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Understanding your CP23 Notice

We made changes to your return because we found a difference between the amount of estimated tax payments on your tax return and the amount we posted to your account. You have a balance due because of these changes. The notice may also cover other changes we made while processing your return.

What you need to do

  • Read your notice carefully — it will explain how much money you owe on your taxes.
    • Compare the payments on the notice to your records:
      • Verify all your estimated tax payments are listed.
      • Check the amount applied (if any) from the prior year.
  • If you agree with the changes we made,
    • Pay the amount owed by the date on the notice.
    • You may do this on line using, and select the Payments tab from the menu.
    • Establish a Payment Plan or Installment Agreement if you can't pay the full amount you owe.
    • You may do this on line using the Online Payment Agreement tool, or contact us at the telephone number provided on the notice.
    • Correct your tax return copy that you kept for your records, but don’t send it to us.
  • If you don’t agree, contact us within 60 days from the date of your notice and see “Answers to Common Questions” below.
    • By telephone: Call us at the toll-free number shown on your notice. The fastest way to resolve many errors is by telephone. Some cases require additional information that you may provide verbally. If we need a copy of a cancelled check or other documentation, you may fax it to us while on the telephone. Either way we may be able to correct your account immediately.
    • By mail: Please include a copy of the notice along with your correspondence or documentation, and allow 30-60 or more days for a resolution.

Answers to Common Questions

I don’t pay estimated taxes. Why did I get this notice?
The most common cause is an incorrect entry on the estimated tax line of the tax return. If this happened, please phone us at the number on your notice.

What should I do if I find you misapplied a payment or haven't credited a payment that I made?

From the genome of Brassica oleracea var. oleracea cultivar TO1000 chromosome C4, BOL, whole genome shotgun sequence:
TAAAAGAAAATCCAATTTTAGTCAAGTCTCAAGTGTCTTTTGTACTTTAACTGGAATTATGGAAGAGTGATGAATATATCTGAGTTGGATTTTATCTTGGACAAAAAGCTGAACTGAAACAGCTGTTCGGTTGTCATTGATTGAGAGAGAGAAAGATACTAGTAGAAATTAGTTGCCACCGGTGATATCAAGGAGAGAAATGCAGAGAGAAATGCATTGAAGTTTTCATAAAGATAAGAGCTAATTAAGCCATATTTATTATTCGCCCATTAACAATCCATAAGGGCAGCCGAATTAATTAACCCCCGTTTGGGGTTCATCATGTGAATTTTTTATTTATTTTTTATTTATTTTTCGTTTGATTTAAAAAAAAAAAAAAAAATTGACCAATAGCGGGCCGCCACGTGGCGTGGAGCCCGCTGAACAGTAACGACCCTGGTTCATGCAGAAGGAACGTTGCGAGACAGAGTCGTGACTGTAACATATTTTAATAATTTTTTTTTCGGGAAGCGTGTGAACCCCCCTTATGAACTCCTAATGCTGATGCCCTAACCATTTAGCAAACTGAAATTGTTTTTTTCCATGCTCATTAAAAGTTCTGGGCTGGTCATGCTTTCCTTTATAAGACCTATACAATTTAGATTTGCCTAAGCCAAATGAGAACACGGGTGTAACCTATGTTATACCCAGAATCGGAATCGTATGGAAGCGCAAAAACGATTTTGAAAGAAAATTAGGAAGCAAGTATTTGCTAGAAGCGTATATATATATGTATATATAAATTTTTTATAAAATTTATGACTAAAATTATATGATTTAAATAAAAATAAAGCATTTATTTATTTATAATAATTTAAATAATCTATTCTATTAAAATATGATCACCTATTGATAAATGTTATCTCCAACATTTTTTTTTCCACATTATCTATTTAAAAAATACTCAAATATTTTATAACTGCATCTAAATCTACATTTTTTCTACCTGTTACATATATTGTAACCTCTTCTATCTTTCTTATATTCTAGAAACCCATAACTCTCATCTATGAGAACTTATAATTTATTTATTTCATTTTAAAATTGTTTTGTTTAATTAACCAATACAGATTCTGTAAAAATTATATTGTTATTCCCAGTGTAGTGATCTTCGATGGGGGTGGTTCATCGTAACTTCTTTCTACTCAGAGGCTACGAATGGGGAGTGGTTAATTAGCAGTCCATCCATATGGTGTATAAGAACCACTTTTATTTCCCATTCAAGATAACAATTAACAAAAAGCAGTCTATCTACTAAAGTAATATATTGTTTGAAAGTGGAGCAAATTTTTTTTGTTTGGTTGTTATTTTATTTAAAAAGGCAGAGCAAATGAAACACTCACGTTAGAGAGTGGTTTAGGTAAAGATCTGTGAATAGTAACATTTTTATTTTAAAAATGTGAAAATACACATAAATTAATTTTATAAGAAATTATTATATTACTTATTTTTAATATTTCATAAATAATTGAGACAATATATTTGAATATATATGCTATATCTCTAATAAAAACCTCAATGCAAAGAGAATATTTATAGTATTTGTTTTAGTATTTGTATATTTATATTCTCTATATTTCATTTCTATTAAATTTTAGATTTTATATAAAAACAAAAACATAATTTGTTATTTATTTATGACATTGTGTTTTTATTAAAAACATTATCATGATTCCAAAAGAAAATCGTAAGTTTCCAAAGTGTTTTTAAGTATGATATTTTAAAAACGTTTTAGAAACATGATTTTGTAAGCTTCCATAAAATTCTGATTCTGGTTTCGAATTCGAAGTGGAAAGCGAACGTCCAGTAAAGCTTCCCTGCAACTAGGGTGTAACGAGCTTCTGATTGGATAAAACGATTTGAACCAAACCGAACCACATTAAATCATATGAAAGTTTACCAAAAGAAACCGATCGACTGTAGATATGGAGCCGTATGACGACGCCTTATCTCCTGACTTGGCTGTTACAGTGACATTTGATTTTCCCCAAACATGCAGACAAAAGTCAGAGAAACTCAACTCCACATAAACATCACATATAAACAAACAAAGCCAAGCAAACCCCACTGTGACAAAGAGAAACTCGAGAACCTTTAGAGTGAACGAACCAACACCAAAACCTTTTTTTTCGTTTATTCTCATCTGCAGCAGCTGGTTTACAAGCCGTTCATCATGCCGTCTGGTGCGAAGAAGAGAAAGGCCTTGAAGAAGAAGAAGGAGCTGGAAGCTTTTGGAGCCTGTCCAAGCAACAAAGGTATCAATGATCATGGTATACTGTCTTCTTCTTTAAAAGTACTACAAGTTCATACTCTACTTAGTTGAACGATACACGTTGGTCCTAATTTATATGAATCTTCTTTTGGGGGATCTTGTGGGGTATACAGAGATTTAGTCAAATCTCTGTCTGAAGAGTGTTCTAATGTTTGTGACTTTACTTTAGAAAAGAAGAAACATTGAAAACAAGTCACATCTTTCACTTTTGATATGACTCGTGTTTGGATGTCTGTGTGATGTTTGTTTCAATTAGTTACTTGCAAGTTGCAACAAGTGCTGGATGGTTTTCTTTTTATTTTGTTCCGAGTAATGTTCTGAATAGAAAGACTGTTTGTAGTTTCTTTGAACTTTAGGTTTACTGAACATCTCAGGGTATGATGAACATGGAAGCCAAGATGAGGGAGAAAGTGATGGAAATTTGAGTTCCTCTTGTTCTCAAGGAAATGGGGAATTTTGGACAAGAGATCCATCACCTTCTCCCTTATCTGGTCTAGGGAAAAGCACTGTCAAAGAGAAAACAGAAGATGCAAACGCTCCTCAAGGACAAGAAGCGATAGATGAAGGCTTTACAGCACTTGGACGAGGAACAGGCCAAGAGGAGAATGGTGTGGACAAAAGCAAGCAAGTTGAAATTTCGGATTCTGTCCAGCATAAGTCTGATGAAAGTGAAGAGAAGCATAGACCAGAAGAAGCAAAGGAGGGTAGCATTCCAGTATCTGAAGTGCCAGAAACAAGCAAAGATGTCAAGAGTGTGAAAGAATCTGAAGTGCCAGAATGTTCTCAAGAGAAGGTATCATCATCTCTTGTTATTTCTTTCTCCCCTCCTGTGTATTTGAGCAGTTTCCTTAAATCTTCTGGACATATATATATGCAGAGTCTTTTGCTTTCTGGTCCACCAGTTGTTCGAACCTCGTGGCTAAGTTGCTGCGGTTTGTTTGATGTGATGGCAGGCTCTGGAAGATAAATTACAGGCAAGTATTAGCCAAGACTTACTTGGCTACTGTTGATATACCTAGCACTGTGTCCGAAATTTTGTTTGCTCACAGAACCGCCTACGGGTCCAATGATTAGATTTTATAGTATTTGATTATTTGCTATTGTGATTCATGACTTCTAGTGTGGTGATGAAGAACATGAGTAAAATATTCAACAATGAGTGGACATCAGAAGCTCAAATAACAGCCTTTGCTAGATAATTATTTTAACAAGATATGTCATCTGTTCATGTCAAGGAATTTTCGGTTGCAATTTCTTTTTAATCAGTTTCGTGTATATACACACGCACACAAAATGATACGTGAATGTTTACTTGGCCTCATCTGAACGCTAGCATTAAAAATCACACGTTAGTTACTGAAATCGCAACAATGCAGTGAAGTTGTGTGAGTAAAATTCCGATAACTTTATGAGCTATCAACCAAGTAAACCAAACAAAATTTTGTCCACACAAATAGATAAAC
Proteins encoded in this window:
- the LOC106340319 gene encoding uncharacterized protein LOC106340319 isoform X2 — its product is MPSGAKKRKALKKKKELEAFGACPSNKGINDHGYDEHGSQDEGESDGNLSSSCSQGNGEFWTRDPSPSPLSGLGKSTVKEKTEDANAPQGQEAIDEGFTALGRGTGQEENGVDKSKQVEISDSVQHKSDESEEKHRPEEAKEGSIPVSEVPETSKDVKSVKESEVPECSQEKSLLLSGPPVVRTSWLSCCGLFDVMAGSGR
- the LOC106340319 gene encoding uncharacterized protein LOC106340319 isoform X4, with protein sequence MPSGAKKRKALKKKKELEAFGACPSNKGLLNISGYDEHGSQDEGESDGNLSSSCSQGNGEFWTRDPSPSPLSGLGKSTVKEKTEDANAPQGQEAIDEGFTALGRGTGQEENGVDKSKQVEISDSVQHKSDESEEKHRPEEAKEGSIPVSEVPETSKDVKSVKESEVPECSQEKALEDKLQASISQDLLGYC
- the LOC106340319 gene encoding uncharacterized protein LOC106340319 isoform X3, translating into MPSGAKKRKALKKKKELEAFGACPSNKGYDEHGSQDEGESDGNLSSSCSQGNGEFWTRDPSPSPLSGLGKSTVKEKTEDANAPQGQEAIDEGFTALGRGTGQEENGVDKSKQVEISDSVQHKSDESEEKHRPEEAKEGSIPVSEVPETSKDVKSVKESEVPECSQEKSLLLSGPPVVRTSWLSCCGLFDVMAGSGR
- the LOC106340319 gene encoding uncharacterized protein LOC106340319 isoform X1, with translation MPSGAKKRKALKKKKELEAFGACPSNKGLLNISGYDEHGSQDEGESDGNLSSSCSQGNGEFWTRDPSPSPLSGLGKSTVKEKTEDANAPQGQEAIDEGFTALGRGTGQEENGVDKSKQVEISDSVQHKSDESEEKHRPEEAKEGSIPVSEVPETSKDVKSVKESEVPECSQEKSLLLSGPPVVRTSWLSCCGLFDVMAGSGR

Contact us with your information at the toll-free number listed on your notice. Please have your tax return and documentation (such as cancelled checks, amended return, etc.) ready when you call. Our representative will discuss the issue with you and give you further instructions.

What is an estimated tax penalty?
An estimated tax penalty may be assessed if you didn’t pay enough tax throughout the year, either through withholding or by making estimated tax payments. See our Estimated Taxes page, or Tax Topic 306 - Penalty for Underpayment of Estimated Tax.

How do I adjust my estimated tax payments?
You can adjust your estimated tax payments by completing a Form 1040-ES, Estimated Tax for Individuals. See Publication 505, Tax Withholding and Estimated Tax for more information.

Do I receive a penalty if I cannot pay the full amount?
Yes. You usually will receive a late payment penalty. If we adjust your account (such as fixing a misapplied payment), the late payment penalty and interest will adjust automatically. For additional help, see Penalty Relief.

Do I have to pay interest on the amount I owe?
To avoid interest charges, full pay the amount owed by the due date stated on the payment coupon. The IRS doesn’t abate interest for reasonable cause or first-time relief. Interest is charged by law and will continue until your account is fully paid. However if we reduce your tax or penalty, the related interest will automatically reduce.

Tips for next year

Consider filing your taxes electronically. Filing online can help you avoid mistakes and find credits and deductions that you may qualify for. In many cases you can file for free. Learn more about e-file.

To help avoid the same issue next year, correct the copy of this year’s tax return that you kept for your records. If you use a tax preparer, also have them correct their copy.

Before filing, you can verify the estimated tax payments applied to the year by using the Get Transcript application.

Page Last Reviewed or Updated: 21-Oct-2016